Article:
Sunday, July 17, 2022

REVIEW: 'Dark Winds' - Leaphorn and Chee Must Cope With the Necessary Actions to Stop the Buffalo Society in 'Hózhóo Naasháa'

AMC's Dark Winds - Episode 1.06 "Hózhóo Naasháa"

Leaphorn, Chee and Manuelito descend on the hiding place of the Buffalo Society, only to be confronted with hard decisions that could change the outcome of the rest of their lives.

"Hózhóo Naasháa" was written by Maya Rose Dittloff and directed by Chris Eyre

Agent Whitover has been in on the crime the entire time. Chee made that massive realization and had to get back to the police station as quickly as possible. He didn't arrive in time to prevent Manuelito from driving off with Whitover. And yet, it's still relatively easy for him to warn her about this development. So much of this finale is built up from the tension of people closing in on one another. The audience has to be very aware of the placement and proximity of each character. It all happens in a confined space. It's still in the picturesque landscape of the tribal land. That helps explain why so much time seems to elapse in certain instances before characters intervene. It's all meant to be chaotic. Everyone has to be self-sufficient. Moreover, they can create whatever story they believe will protect them in the long run. They don't have to worry about being exposed or even disappointing one another. They are keeping themselves accountable. That leaves some completely susceptible to corruption. Whitover broke bad because he saw an opportunity for a huge financial payoff. He didn't care about the Buffalo Society. Their mission didn't compel him into action. He simply saw a crew capable of pulling off elaborate heists. They got away with the money as the federal government isn't anywhere close to arresting them. Of course, Whitover is trusted to operate from that position of authority. He even has the evidence that points directly back to James. And yet, he opts to make a deal to secure his own future. That preservation stands above the nobility of his job. He carefully placed Chee in this community in the hopes of helping manipulate the final outcome. It still mostly comes across as too complicated for anyone to truly map out successfully from the very beginning. Plans changed as a result of the police closing in. Everyone has to think in the heat of the moment. Even then, it ends with plenty of chaos and destruction. In this moment of confrontation, it's no longer about the ideals of what anyone was trying to do. The bigger picture of this environment is gone. Nothing is framed by the tragedy of Leaphorn losing his son or massive corporations coming into this community to start drilling. It's about the individuals who carried out this crime and the police trying to stop them. All of this positioning occurred at the end of the previous episode. It all has to come to fruition now. So many wildcards are present in the narrative. The Mormon family are mostly useless. The father simply alerts Guy to the chaos happening elsewhere. That makes him central to the climax in a way that would have been too good to be true otherwise. It also prevents the central characters from having to make that fateful decision. Instead, they get to linger on other matters.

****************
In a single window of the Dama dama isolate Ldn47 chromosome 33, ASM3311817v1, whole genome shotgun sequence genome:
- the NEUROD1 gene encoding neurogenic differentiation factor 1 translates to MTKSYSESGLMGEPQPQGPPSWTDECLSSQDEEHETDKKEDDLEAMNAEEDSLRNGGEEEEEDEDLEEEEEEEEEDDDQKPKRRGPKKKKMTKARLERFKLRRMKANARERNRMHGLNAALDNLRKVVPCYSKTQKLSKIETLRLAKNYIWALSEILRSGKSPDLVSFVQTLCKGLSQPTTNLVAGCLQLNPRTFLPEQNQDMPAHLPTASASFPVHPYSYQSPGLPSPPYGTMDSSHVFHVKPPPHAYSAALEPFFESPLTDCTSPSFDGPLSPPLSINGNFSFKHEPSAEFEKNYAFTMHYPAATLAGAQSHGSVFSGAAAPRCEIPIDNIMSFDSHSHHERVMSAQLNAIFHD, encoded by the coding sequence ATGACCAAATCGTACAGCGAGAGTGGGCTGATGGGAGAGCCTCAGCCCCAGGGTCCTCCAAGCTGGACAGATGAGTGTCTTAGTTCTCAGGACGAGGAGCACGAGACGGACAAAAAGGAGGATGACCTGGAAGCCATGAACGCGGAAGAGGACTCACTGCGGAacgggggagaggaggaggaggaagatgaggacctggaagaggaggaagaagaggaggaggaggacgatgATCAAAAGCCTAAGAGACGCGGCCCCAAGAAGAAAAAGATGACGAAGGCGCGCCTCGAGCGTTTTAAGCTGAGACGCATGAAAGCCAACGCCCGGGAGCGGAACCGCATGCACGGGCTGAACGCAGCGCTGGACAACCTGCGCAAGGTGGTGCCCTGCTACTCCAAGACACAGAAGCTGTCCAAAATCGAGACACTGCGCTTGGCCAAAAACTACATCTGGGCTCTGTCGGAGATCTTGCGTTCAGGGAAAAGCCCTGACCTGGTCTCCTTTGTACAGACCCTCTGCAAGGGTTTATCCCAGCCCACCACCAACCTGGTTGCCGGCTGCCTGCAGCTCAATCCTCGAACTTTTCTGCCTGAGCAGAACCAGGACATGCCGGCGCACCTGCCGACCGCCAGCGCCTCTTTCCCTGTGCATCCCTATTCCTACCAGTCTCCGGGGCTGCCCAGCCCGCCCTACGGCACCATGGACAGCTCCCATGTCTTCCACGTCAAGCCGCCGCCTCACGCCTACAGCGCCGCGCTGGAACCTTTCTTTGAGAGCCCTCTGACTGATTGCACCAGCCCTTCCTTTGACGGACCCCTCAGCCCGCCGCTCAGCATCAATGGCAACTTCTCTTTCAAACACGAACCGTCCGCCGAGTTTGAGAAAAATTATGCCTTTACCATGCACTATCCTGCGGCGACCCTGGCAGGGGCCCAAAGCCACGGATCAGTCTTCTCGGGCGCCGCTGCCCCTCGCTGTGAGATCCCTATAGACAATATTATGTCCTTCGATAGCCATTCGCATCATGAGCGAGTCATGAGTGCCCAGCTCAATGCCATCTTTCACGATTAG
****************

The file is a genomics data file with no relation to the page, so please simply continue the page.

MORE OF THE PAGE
Guy kills Whitover. Chee and Manuelito decide to cover up the crime. They place Whitover's body in the cave and detonate it. That was always a part of James' plan. It was a way to leave no evidence behind and eliminate anyone who invaded this space. Leaphorn was in that very specific danger for a long time. And yes, he does dislocate his shoulder during this confrontation. He didn't know Whitover was complicit. That was mostly lame even though it would have been true to the moment. It conveys Whitover and Leaphorn wanting to trust and admire each other. That always rings false. Whitover could never escape his trappings as a white man eager to exploit the tribal community. Leaphorn yearned for more cooperation from the federal government. Instead, he only got people eager to further corrupt this landscape. That extends to Chee as well. He quits his job with the bureau after this chaos. He returns to his family's home not sure what the future brings. He still made the decision to stage a crime scene. He did so to protect a man avenging the death of his daughter. So many characters can relate to the rage of that moment. Leaphorn has experienced it too. He doesn't want to kill anyone during this confrontation. He wants to hold them accountable through the justice system. James could still serve as a powerful messenger from behind bars. He doesn't want to accept that fate. Leaphorn can ensure no one can leave this setting. They are trapped here regardless of their actions. Leaphorn is without a weapon. However, James is the one truly trapped. He only sees one way out of this situation. That's not the choice Leaphorn presents for him. He argues how survival is the greatest message of determination in this world. Outsiders have tried to crush this culture. The indigenous community was forced to assimilate. The land has been mistreated and abused. And yet, the community continues to exist. They may only aspire for brief moments of salvation and beauty. Those moments make life worth it. They see how special this world can be. They come together during turbulent times. They can mourn these great losses without fear of losing their way. Families are brought together as a result of the chaos this season. Lives were lost too. That can never be forgotten. It's more than just the criminals who opted to avoid the most significant consequences. People still have to reckon with what they've done. Chee and Manuelito have to live with that. They did so to keep Leaphorn protected. He couldn't know the truth. They thought that was right. They were acting on impulse. Upon reflection, they see the potential mistakes they made. They have to accept them while knowing Leaphorn always questioned their story. They are still accepted on this land. This is their home. They belong here even when much of their lives elsewhere is a complete unknown. That provides enough closure while maintaining a solid format for what the audience can expect from this storytelling in the years to come.